Apple Mac OS criticised for sending search results to third parties

Apple is under pressure to make changes to the Spotlight feature on the new Mac OS X Yosemite 10.10, which tracks location and sends data back to the firm and third parties.

Apple Mac OS criticised for sending search results to third parties
Apple Mac OS criticised for sending search results to third parties

The Cupertino technology giant released the new Mac operating system at the unveiling of its latest iPads in San Francisco last Thursday but it quickly transpired that Yosemite, which is the successor to Mavericks (Mac OS 10.9), had one feature that fell short on privacy expectations.

Yosemite has generally been well-received by tech journalists, from its flatter user name, the Handover iOS sync feature, dark mode and the ability to manage extensions to the new ‘Spotlight' feature which collects search results from Mac, iTunes, the App Store and the web.

However, Spotlight has since come under scrutiny following a close examination of Apple's terms and conditions. The application collects search terms for applications or files by default – and then passes this and location data onto Apple and third parties including Microsoft. This led renowned privacy researcher Ashkan Soltani to call it “probably the worst example of ‘privacy by design' I've seen yet.”

He added later that simply opening Spotlight results “your precise location” being sent to Apple by default.

“When you use Spotlight, your search queries, the Spotlight Suggestions you select, and related usage data will be sent to Apple,” reads the company's terms and conditions page.

“Search results found on your Mac will not be sent. If you have Location Services on your Mac turned on, when you make a search query to Spotlight the location of your Mac at that time will be sent to Apple. Searches for common words and phrases will be forwarded from Apple to Microsoft's Bing search engine. These searches are not stored by Microsoft. Location, search queries, and usage information sent to Apple will be used by Apple only to make Spotlight Suggestions more relevant and to improve other Apple products and services,” the disclaimer adds.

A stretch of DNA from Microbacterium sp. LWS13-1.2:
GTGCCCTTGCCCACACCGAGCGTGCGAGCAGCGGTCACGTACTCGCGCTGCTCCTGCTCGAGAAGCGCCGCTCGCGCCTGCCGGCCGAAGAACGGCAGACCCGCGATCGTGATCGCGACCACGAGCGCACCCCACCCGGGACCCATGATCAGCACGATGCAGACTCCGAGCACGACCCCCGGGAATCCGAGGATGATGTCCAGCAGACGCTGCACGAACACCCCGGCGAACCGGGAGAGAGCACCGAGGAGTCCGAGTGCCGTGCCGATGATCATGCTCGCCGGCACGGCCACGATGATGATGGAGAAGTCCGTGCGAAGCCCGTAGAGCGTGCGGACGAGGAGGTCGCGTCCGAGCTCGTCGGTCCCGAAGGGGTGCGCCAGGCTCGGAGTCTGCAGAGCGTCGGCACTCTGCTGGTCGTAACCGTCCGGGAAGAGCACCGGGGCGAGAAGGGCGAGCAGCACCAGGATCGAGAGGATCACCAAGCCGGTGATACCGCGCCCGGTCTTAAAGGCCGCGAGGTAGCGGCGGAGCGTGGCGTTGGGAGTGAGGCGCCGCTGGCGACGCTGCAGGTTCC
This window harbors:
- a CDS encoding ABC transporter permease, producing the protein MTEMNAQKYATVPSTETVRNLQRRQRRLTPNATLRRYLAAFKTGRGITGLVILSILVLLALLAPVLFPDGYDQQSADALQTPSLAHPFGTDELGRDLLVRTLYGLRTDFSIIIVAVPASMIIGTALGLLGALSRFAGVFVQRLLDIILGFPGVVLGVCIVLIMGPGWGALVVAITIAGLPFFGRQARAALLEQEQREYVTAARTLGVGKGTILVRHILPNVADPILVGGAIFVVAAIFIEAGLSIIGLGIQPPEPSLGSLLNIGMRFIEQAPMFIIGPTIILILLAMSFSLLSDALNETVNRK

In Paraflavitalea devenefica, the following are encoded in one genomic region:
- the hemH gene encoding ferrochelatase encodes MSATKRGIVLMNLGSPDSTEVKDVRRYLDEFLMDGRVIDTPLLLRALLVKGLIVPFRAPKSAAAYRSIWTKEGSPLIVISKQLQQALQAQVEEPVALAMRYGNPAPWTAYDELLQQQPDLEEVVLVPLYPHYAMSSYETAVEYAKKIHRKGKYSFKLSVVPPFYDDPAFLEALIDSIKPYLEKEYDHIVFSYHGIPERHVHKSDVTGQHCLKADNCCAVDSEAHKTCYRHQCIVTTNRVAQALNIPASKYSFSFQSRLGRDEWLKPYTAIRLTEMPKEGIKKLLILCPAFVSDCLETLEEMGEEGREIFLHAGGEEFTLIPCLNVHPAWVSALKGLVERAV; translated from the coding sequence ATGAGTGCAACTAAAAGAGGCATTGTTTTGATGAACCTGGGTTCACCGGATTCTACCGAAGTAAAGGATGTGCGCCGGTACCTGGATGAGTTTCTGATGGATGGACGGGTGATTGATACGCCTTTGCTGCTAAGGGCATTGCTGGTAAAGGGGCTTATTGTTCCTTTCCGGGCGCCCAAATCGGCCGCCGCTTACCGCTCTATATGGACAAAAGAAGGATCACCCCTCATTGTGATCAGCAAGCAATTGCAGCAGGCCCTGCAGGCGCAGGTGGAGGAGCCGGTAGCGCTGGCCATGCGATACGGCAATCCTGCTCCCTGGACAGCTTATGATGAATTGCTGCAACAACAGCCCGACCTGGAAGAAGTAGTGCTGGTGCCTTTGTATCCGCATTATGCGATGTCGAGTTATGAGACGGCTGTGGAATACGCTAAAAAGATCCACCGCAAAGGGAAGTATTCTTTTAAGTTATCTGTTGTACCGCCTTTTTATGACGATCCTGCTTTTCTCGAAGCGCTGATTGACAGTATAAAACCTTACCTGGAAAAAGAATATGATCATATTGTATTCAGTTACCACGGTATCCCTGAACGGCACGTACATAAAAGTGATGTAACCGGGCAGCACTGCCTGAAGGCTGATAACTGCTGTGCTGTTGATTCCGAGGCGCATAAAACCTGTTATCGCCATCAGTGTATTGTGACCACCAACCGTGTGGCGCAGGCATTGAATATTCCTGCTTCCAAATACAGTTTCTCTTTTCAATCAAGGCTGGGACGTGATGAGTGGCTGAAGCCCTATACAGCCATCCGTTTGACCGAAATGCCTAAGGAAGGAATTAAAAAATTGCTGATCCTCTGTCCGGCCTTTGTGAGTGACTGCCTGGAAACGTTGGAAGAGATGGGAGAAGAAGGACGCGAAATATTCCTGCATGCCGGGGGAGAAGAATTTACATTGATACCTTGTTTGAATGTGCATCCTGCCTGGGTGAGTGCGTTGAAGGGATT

Web developer Landon Fuller has since built the https://fix-macosx.com/ website which says that users of the newest Mac OS can ‘restore privacy' by disabling Spotlight Suggestions and Bing Web Searches under System Preferences > Spotlight > Search Results.

Users are also advised to un-check “Include Spotlight Suggestions” under Safari > Preferences > Search, as Apple's own browser is set by default to send a copy of all search queries back to the company. Spotlight is also believed to collect this data on iOS 8 – the mobile operating system for iPhones and iPads – although it isn't turned on by default.

The same website goes onto detail how researchers are now working to alert Apple on other as-yet-unreported privacy and security flaws.

“Spotlight isn't the only Mac OS X Yosemite feature that unnecessarily phones home; a myriad of system and user processes are sending data to Apple in a default configuration, and we want to fix those, too,” reads the web page.

As a result, the group behind the website has built Yosemite Phone Home – a collaborative project on Github to ‘identify additional data that is collected by Apple and other third parties.

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